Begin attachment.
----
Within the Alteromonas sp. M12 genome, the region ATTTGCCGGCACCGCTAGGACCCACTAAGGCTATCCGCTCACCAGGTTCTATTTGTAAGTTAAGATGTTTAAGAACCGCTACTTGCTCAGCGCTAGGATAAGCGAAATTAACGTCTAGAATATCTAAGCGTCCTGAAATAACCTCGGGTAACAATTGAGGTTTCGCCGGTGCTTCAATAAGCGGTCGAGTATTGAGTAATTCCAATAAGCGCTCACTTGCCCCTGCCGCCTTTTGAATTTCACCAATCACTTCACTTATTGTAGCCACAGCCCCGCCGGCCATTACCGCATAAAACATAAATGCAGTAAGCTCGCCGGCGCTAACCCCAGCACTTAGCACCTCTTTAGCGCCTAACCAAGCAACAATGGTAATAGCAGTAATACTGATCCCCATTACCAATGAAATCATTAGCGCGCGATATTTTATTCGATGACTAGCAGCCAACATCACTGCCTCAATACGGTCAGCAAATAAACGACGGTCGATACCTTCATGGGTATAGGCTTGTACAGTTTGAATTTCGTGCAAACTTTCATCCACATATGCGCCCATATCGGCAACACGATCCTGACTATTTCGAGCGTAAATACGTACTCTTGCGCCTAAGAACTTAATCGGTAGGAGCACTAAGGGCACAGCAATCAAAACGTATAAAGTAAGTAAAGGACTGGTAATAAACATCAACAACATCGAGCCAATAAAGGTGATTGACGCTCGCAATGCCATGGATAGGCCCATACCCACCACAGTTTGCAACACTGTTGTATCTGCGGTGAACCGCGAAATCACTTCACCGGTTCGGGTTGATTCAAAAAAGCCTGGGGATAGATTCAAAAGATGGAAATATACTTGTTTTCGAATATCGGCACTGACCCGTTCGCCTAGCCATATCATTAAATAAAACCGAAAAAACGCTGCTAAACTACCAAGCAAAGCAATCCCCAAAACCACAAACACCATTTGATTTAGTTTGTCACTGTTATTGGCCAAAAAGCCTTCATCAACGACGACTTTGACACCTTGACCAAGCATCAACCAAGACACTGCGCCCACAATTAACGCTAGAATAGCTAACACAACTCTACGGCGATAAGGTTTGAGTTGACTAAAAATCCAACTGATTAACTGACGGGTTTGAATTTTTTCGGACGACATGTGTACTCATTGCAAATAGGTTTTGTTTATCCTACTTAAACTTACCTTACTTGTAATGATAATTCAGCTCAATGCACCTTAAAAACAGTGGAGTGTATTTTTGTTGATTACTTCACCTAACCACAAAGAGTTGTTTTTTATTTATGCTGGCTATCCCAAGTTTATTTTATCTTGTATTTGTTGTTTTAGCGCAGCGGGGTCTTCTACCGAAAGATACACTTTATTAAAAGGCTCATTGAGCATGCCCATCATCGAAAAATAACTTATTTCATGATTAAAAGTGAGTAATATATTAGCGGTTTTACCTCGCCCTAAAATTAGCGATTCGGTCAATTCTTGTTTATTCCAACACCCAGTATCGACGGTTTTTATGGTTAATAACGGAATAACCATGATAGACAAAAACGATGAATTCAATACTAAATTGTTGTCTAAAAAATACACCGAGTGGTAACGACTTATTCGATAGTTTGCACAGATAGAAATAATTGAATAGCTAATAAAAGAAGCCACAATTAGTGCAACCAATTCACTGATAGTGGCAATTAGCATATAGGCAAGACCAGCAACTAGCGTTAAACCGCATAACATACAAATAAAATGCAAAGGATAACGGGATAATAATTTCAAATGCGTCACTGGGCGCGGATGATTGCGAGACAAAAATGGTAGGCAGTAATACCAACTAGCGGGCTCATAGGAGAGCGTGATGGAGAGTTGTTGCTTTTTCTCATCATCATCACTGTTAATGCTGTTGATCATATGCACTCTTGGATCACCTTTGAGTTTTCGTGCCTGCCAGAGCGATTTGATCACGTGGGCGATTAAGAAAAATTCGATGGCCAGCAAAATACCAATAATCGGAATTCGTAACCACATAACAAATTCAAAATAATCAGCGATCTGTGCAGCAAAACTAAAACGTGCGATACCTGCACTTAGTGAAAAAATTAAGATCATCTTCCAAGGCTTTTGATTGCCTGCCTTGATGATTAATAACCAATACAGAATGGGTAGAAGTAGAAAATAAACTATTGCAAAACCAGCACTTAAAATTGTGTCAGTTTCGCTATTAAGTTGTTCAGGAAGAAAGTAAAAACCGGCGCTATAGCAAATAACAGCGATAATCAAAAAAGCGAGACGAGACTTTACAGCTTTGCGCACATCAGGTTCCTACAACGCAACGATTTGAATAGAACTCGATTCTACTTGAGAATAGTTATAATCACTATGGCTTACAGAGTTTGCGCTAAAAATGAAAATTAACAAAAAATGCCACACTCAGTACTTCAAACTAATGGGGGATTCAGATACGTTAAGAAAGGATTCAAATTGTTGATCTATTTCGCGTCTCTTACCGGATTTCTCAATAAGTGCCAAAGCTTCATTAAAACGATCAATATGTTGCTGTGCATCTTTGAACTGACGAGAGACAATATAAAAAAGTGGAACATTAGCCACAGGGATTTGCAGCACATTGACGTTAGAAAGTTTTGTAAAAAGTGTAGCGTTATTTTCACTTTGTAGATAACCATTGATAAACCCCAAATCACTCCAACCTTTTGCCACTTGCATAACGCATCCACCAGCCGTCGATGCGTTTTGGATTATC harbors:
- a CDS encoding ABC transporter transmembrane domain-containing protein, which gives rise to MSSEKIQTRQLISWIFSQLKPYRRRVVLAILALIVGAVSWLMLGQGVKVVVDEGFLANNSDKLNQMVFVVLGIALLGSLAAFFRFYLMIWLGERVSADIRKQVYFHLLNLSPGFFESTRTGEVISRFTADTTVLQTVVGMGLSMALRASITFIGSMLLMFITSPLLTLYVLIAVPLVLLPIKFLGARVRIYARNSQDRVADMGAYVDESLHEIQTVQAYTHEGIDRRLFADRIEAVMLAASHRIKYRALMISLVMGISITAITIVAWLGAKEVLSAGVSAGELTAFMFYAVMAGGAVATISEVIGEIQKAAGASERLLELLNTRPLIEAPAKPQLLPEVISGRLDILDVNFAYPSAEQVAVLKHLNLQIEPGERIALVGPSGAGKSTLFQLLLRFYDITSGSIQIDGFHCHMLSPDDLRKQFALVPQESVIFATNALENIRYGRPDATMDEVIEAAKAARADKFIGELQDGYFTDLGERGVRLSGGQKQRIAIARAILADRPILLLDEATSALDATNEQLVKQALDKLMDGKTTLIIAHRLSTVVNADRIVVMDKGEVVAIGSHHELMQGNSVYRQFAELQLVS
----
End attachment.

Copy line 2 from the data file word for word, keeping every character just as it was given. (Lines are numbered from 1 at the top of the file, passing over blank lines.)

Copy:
- a CDS encoding ABC transporter transmembrane domain-containing protein, which gives rise to MSSEKIQTRQLISWIFSQLKPYRRRVVLAILALIVGAVSWLMLGQGVKVVVDEGFLANNSDKLNQMVFVVLGIALLGSLAAFFRFYLMIWLGERVSADIRKQVYFHLLNLSPGFFESTRTGEVISRFTADTTVLQTVVGMGLSMALRASITFIGSMLLMFITSPLLTLYVLIAVPLVLLPIKFLGARVRIYARNSQDRVADMGAYVDESLHEIQTVQAYTHEGIDRRLFADRIEAVMLAASHRIKYRALMISLVMGISITAITIVAWLGAKEVLSAGVSAGELTAFMFYAVMAGGAVATISEVIGEIQKAAGASERLLELLNTRPLIEAPAKPQLLPEVISGRLDILDVNFAYPSAEQVAVLKHLNLQIEPGERIALVGPSGAGKSTLFQLLLRFYDITSGSIQIDGFHCHMLSPDDLRKQFALVPQESVIFATNALENIRYGRPDATMDEVIEAAKAARADKFIGELQDGYFTDLGERGVRLSGGQKQRIAIARAILADRPILLLDEATSALDATNEQLVKQALDKLMDGKTTLIIAHRLSTVVNADRIVVMDKGEVVAIGSHHELMQGNSVYRQFAELQLVS